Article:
Everything You Need To Know To Drill Into Brick

Drilling into brick can seem quite daunting for those who haven’t done it before but it doesn’t have to be that way! 

Having the right tools and a good idea should get you through. We’ve put together a step by step guide that will have you hanging mirrors, shelves and cabinets up in no time!

Is it better to drill into brick or mortar? A frequently debated question and honestly there isn’t a straight answer. 

Which is better does depend on what you are going to hang on the wall. It is easier to drill through mortar as it’s softer. So if you are planning on hanging light picture frames then mortar could be the way forward. 

What Drill Should I Use To Drill Into Brick?

Time to get started!

Depending on the type of hole you need to drill, this will make a difference to the type of drill you can use. For example, if you only need to make a small hole, then a rotary drill may suffice. 

Tip: The type of brick you have can have an impact on the type of drill you will need. New bricks are more dense and aren’t as easy to drill through. Older bricks tend to be easier as they are weaker.

When possible we’d always recommend you use a hammer drill. It’s the drill that packs a punch. They are designed to be the heavyweights in the drilling world.

Hammer drills are the ultimate drill when it comes to tackling masonry. That’s exactly why they exist.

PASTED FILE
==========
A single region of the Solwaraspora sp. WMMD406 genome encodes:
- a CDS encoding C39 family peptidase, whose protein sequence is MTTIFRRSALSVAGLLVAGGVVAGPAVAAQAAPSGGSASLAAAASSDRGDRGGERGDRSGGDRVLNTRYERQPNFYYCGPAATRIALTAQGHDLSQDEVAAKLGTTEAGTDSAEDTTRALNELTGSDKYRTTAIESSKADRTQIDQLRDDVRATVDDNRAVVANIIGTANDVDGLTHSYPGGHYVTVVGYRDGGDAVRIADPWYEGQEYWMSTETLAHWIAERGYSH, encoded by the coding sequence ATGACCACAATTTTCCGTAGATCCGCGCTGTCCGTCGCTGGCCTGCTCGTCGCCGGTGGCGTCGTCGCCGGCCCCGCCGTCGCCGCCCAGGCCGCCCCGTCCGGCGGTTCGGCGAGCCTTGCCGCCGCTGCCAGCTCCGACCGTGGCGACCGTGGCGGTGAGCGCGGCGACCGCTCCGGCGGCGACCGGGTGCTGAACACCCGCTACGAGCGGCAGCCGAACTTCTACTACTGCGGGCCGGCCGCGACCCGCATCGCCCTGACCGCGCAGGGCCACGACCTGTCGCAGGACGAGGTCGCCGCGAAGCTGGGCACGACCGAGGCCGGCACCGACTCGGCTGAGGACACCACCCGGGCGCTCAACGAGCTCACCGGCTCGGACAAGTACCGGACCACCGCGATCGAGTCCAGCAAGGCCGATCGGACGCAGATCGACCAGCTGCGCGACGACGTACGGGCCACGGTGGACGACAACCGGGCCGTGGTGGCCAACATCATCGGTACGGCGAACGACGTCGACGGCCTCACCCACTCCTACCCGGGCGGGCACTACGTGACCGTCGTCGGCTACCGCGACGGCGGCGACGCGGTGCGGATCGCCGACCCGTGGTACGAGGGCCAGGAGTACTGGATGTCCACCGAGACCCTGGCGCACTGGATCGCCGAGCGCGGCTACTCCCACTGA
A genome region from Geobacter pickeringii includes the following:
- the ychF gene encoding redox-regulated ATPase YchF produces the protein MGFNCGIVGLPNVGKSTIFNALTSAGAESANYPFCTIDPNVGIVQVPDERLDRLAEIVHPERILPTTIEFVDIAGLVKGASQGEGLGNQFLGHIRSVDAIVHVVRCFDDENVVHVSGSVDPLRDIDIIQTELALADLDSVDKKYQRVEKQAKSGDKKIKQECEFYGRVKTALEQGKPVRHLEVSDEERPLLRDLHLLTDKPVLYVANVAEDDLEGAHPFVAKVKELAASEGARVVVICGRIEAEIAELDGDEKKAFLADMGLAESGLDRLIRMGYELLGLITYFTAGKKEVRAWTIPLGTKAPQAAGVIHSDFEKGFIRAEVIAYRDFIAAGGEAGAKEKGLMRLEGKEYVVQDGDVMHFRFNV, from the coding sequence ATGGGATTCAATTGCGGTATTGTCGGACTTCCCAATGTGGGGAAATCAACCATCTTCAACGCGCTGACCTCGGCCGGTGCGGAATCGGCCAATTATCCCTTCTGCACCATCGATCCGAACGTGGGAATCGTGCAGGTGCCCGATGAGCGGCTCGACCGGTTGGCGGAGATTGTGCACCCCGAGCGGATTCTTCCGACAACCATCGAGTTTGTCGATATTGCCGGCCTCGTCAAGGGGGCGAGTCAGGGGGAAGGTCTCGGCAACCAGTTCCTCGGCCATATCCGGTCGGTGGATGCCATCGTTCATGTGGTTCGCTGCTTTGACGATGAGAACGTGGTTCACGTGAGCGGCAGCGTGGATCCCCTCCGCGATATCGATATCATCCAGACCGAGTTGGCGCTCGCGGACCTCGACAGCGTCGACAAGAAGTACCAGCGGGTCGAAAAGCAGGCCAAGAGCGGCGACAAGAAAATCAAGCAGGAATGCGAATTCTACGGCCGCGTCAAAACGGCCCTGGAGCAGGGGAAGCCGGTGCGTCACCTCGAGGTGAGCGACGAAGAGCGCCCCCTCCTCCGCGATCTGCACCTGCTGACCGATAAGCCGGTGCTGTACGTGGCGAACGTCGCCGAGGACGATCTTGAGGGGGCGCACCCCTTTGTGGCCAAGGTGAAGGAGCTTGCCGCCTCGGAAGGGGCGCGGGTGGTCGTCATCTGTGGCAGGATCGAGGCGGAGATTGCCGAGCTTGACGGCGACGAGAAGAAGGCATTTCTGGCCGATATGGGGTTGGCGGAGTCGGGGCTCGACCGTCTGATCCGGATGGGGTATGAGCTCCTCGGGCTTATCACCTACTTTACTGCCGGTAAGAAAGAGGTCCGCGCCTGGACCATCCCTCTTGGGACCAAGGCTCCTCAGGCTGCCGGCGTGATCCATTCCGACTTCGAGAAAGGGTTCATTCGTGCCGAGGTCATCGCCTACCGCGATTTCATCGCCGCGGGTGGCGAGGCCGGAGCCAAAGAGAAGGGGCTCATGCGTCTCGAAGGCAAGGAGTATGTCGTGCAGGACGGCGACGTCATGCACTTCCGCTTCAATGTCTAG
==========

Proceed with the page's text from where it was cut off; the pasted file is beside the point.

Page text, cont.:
The reason they are known as hammer drills is to do with its drilling action. While the drill bit is rotating, the drill will push the drill bit up and down, in a hammer motion. 

This hammer motion makes the drill powerful and with that standard drill bits won’t hold up well against them. 

You may need to invest in a set of masonry drill bits. These drill bits are designed to take on the harder stuff, such as bricks and stone. 

They come in a few different ranges and shank types. Some masonry drill bits can be used in standard drills. 

SDS shanks are what generate the hammer action. For this, we recommend tungsten carbide tipped drill bits. 

Why?

They are long-lasting, robust and tend to hold up to greater use before requiring sharpening. It’s worth noting that these drill bits do get quite hot quickly. A way to manage this is to keep the speed slow and this should help keep the bit cooler. 

Another way is to simply take a break occasionally. This gives the drill bit time to cool down. 

Before You Drill Into Brick

safety tools checklist

There are a few things you need to make sure you have before you get to work so here’s a handy list to ensure you have everything!

Please ensure you have some safety equipment, it’s messy and dangerous work.

  • Safety goggles – Brick dust in your eyes is horrible. Don’t let it happen to you.
  • Ear defenders – It’s going to get noisy. Make sure you can hear things afterwards.
  • N95 Mask – Don’t breath in all the brick dust you’ll be creating, it’s awful. 
  • Gloves – Again, brick dust is terrible stuff, keep it away from you.

You’re also going to need:

  • Tape measure
  • Hammer drill & correct drill bit
  • Masking tape
  • Dustpan 
  • Can of Compressed Air

How To Drill Into Brick

drilling brick step by step tutorial

Step One: Measure & Mark

Measure and mark where you want your holes to go. 

Tip: Double check. You can measure twice but you can’t easily drill twice. 

Step Two: Make A Note Of The Depth Of The Hole

Depending on the model of your hammer drill, you may have a stop bar. If you do, simply set it to the depth you would like the hole. 

If your drill doesn’t have a stop bar, then no worries! We have a simple solution for that. Take some masking tape around the drill bit, marking where you want the depth to be.